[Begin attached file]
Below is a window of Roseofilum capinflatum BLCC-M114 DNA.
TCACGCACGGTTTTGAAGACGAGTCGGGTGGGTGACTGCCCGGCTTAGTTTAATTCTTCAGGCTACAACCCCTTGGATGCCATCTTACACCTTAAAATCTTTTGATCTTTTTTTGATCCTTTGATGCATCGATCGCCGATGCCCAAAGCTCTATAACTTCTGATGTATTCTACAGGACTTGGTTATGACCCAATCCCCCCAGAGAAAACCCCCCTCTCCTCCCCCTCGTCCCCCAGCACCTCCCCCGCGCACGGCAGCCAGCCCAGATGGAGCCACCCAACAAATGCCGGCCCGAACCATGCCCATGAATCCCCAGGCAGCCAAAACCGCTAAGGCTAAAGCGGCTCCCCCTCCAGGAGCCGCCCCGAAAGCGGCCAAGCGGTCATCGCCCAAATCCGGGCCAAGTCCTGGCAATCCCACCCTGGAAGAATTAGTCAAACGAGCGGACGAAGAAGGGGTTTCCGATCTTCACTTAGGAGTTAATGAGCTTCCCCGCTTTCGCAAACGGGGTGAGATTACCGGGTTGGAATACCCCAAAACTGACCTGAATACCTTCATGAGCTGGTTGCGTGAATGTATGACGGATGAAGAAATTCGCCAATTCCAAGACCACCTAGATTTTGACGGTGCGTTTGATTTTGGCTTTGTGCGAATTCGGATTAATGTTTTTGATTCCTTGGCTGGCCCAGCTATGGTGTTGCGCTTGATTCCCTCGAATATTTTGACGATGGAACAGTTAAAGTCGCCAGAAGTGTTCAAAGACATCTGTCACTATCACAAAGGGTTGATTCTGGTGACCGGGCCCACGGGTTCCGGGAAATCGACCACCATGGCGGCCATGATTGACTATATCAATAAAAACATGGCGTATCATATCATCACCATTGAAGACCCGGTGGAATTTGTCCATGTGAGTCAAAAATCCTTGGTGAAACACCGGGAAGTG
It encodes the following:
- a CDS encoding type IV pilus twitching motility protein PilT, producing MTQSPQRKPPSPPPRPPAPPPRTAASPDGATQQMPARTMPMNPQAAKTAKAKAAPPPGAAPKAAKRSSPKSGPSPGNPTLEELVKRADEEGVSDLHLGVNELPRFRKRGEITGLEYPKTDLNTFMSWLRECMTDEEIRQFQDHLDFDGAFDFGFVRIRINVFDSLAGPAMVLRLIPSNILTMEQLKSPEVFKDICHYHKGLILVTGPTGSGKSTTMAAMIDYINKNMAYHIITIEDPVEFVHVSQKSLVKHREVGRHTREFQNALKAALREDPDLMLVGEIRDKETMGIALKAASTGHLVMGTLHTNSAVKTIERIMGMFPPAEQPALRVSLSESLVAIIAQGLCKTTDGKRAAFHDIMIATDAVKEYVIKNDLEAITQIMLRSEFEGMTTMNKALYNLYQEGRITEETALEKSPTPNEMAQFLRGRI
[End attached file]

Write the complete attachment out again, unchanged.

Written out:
Below is a window of Roseofilum capinflatum BLCC-M114 DNA.
TCACGCACGGTTTTGAAGACGAGTCGGGTGGGTGACTGCCCGGCTTAGTTTAATTCTTCAGGCTACAACCCCTTGGATGCCATCTTACACCTTAAAATCTTTTGATCTTTTTTTGATCCTTTGATGCATCGATCGCCGATGCCCAAAGCTCTATAACTTCTGATGTATTCTACAGGACTTGGTTATGACCCAATCCCCCCAGAGAAAACCCCCCTCTCCTCCCCCTCGTCCCCCAGCACCTCCCCCGCGCACGGCAGCCAGCCCAGATGGAGCCACCCAACAAATGCCGGCCCGAACCATGCCCATGAATCCCCAGGCAGCCAAAACCGCTAAGGCTAAAGCGGCTCCCCCTCCAGGAGCCGCCCCGAAAGCGGCCAAGCGGTCATCGCCCAAATCCGGGCCAAGTCCTGGCAATCCCACCCTGGAAGAATTAGTCAAACGAGCGGACGAAGAAGGGGTTTCCGATCTTCACTTAGGAGTTAATGAGCTTCCCCGCTTTCGCAAACGGGGTGAGATTACCGGGTTGGAATACCCCAAAACTGACCTGAATACCTTCATGAGCTGGTTGCGTGAATGTATGACGGATGAAGAAATTCGCCAATTCCAAGACCACCTAGATTTTGACGGTGCGTTTGATTTTGGCTTTGTGCGAATTCGGATTAATGTTTTTGATTCCTTGGCTGGCCCAGCTATGGTGTTGCGCTTGATTCCCTCGAATATTTTGACGATGGAACAGTTAAAGTCGCCAGAAGTGTTCAAAGACATCTGTCACTATCACAAAGGGTTGATTCTGGTGACCGGGCCCACGGGTTCCGGGAAATCGACCACCATGGCGGCCATGATTGACTATATCAATAAAAACATGGCGTATCATATCATCACCATTGAAGACCCGGTGGAATTTGTCCATGTGAGTCAAAAATCCTTGGTGAAACACCGGGAAGTG
It encodes the following:
- a CDS encoding type IV pilus twitching motility protein PilT, producing MTQSPQRKPPSPPPRPPAPPPRTAASPDGATQQMPARTMPMNPQAAKTAKAKAAPPPGAAPKAAKRSSPKSGPSPGNPTLEELVKRADEEGVSDLHLGVNELPRFRKRGEITGLEYPKTDLNTFMSWLRECMTDEEIRQFQDHLDFDGAFDFGFVRIRINVFDSLAGPAMVLRLIPSNILTMEQLKSPEVFKDICHYHKGLILVTGPTGSGKSTTMAAMIDYINKNMAYHIITIEDPVEFVHVSQKSLVKHREVGRHTREFQNALKAALREDPDLMLVGEIRDKETMGIALKAASTGHLVMGTLHTNSAVKTIERIMGMFPPAEQPALRVSLSESLVAIIAQGLCKTTDGKRAAFHDIMIATDAVKEYVIKNDLEAITQIMLRSEFEGMTTMNKALYNLYQEGRITEETALEKSPTPNEMAQFLRGRI